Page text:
From: stormreaver
Written: 2009-04-17 08:23:49.010566
Subject: The Pirate Bay Founders Are Guilty

Today, the Pirate Bay operators were found guilty of commercial copyright infringement in Sweden (see the BBC article at Court jails Pirate Bay founders).

While the court obviously arrived at the correct conclusion, the manner in which the verdict was reached is beyond comprehension. The prosecution had no idea what it was prosecuting, couldn't even articulate what the Pirate Bay does, and used more Wookie arguments than even O.J. Simpson's lawyers. On procedural grounds, this case should have been thrown out at its initial reading -- even though it's obvious to those of us who do understand the technology that the Pirate Bay exists solely for illegally disseminating copyrighted material, and such activity is not just an unintentional side effect.

This brings me to my next point. If you go to Slashdot and a number of other sites with members highly sympathetic to the Pirate Bay, you'll find a number of pro-Pirate Bay responses which also defy any form of logic. There are a number of red herrings, such as suggestions that Google is at the same risk as the Pirate Bay.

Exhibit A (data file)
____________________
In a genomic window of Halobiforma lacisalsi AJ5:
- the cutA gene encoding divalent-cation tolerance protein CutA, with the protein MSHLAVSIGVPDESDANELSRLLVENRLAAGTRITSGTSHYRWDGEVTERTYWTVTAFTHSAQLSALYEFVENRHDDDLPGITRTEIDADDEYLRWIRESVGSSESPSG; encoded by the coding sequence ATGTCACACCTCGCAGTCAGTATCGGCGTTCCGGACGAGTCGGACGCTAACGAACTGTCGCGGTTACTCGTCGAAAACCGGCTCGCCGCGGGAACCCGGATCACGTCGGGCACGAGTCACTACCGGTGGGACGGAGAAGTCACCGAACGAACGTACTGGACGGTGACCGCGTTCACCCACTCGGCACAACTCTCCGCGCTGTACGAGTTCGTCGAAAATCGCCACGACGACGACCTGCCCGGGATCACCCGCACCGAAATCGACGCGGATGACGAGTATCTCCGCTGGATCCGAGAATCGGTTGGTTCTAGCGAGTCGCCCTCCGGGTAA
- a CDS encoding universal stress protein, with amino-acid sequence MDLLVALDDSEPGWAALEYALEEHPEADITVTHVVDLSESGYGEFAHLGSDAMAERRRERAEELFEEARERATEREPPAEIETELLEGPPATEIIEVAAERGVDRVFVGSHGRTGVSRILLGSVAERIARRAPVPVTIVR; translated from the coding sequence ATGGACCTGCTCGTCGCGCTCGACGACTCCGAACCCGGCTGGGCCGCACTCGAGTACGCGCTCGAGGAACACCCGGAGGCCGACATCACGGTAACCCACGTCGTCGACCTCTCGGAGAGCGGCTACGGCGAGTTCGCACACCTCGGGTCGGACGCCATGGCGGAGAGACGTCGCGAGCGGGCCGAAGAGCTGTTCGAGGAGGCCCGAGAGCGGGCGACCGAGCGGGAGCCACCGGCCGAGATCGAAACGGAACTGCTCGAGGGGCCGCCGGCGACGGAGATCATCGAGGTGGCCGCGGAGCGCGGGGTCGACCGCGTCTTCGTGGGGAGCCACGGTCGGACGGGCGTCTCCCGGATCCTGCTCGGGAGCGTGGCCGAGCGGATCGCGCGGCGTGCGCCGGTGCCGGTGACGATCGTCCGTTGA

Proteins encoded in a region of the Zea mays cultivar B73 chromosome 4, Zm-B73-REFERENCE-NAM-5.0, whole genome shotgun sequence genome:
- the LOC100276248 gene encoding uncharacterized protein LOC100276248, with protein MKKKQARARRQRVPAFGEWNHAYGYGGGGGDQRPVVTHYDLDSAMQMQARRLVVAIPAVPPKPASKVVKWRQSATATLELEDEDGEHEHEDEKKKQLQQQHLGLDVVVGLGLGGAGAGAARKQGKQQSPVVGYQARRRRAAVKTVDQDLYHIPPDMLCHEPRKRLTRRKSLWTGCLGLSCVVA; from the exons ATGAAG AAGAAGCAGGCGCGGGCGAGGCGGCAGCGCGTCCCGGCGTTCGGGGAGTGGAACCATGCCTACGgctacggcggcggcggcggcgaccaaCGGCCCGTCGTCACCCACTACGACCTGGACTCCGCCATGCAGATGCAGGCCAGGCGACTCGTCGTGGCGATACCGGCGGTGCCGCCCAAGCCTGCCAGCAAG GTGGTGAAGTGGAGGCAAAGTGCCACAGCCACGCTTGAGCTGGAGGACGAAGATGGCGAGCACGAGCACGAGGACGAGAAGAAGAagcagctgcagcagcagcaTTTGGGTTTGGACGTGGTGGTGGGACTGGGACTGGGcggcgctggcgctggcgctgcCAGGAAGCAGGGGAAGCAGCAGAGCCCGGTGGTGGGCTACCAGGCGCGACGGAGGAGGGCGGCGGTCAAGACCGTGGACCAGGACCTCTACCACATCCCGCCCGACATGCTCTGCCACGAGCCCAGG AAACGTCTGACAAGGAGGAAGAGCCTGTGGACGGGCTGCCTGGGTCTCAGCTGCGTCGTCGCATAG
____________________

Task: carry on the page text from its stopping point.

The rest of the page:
To call that twisted logic is way too kind. Calling it brainless stupidity is only slightly too kind. Even though Google provides a mechanism to search for bit torrent files, such a search is intended for legally copyable Bit Torrent files. That it can also be used to find illegally distributable Bit Torrent files is just a side effect of Google's primary purpose. Google's purpose is not to illegally disseminate copyrighted files, and Bit Torrent's primary purpose is not to illegally disseminate copyrighted files.

Google also removes links and content that are known to Google to infringe on copyrights. While I'm not sure about the laws around the world, this activity (if I understand the DMCA correctly) clears Google of any wrong-doing in the United States. Odds are that Sweden's court system would also find in Google's favor since it makes every effort to abide by copyright laws.

Obviously, the Pirate Bay founders are going to appeal. If Sweden's court system has any sanity at all, the Pirate Bay founders should win the appeal solely on procedural grounds. They are obviously guilty of everything for which they are accused, but the prosecution should have to actually prove it. The prevailing argument that "everybody just knows they're guilty" should not be an acceptable argument in court.
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